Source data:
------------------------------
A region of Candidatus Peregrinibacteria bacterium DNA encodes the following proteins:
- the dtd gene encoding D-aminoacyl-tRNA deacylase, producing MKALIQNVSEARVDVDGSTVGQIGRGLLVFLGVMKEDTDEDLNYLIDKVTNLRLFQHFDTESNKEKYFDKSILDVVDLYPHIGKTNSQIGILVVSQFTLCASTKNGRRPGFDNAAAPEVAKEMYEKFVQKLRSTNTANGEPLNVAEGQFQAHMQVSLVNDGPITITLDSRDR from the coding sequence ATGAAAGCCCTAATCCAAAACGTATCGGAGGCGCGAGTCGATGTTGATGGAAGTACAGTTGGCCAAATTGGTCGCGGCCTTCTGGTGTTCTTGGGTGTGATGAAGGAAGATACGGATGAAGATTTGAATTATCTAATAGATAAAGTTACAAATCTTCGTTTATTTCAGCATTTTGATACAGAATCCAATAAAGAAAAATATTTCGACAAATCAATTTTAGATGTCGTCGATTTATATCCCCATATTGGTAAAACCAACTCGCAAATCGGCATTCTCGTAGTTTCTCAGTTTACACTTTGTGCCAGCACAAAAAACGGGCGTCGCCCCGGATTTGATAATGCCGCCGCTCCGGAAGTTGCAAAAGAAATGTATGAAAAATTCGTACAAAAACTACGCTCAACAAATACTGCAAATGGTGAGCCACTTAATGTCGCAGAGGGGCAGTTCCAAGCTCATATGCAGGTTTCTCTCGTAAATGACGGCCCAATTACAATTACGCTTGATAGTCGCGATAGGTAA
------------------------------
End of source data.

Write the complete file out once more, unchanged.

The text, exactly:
A region of Candidatus Peregrinibacteria bacterium DNA encodes the following proteins:
- the dtd gene encoding D-aminoacyl-tRNA deacylase, producing MKALIQNVSEARVDVDGSTVGQIGRGLLVFLGVMKEDTDEDLNYLIDKVTNLRLFQHFDTESNKEKYFDKSILDVVDLYPHIGKTNSQIGILVVSQFTLCASTKNGRRPGFDNAAAPEVAKEMYEKFVQKLRSTNTANGEPLNVAEGQFQAHMQVSLVNDGPITITLDSRDR from the coding sequence ATGAAAGCCCTAATCCAAAACGTATCGGAGGCGCGAGTCGATGTTGATGGAAGTACAGTTGGCCAAATTGGTCGCGGCCTTCTGGTGTTCTTGGGTGTGATGAAGGAAGATACGGATGAAGATTTGAATTATCTAATAGATAAAGTTACAAATCTTCGTTTATTTCAGCATTTTGATACAGAATCCAATAAAGAAAAATATTTCGACAAATCAATTTTAGATGTCGTCGATTTATATCCCCATATTGGTAAAACCAACTCGCAAATCGGCATTCTCGTAGTTTCTCAGTTTACACTTTGTGCCAGCACAAAAAACGGGCGTCGCCCCGGATTTGATAATGCCGCCGCTCCGGAAGTTGCAAAAGAAATGTATGAAAAATTCGTACAAAAACTACGCTCAACAAATACTGCAAATGGTGAGCCACTTAATGTCGCAGAGGGGCAGTTCCAAGCTCATATGCAGGTTTCTCTCGTAAATGACGGCCCAATTACAATTACGCTTGATAGTCGCGATAGGTAA